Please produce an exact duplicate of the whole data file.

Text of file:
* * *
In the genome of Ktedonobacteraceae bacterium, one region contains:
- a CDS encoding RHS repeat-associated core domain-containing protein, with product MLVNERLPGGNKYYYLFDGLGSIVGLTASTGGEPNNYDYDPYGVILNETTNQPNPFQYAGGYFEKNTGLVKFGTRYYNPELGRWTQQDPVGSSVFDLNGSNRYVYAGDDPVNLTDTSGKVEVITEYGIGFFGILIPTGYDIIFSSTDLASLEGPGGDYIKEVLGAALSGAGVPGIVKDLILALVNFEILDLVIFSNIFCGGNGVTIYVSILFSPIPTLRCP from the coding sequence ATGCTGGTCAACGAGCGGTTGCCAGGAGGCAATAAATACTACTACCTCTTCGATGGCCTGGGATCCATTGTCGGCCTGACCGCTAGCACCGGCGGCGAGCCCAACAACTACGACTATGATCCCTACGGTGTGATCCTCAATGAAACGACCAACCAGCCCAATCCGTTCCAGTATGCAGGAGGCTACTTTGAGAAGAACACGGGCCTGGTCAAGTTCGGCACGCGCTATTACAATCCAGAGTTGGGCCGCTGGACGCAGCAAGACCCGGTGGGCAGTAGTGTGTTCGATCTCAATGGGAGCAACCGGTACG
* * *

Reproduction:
In the genome of Ktedonobacteraceae bacterium, one region contains:
- a CDS encoding RHS repeat-associated core domain-containing protein, with product MLVNERLPGGNKYYYLFDGLGSIVGLTASTGGEPNNYDYDPYGVILNETTNQPNPFQYAGGYFEKNTGLVKFGTRYYNPELGRWTQQDPVGSSVFDLNGSNRYVYAGDDPVNLTDTSGKVEVITEYGIGFFGILIPTGYDIIFSSTDLASLEGPGGDYIKEVLGAALSGAGVPGIVKDLILALVNFEILDLVIFSNIFCGGNGVTIYVSILFSPIPTLRCP from the coding sequence ATGCTGGTCAACGAGCGGTTGCCAGGAGGCAATAAATACTACTACCTCTTCGATGGCCTGGGATCCATTGTCGGCCTGACCGCTAGCACCGGCGGCGAGCCCAACAACTACGACTATGATCCCTACGGTGTGATCCTCAATGAAACGACCAACCAGCCCAATCCGTTCCAGTATGCAGGAGGCTACTTTGAGAAGAACACGGGCCTGGTCAAGTTCGGCACGCGCTATTACAATCCAGAGTTGGGCCGCTGGACGCAGCAAGACCCGGTGGGCAGTAGTGTGTTCGATCTCAATGGGAGCAACCGGTACG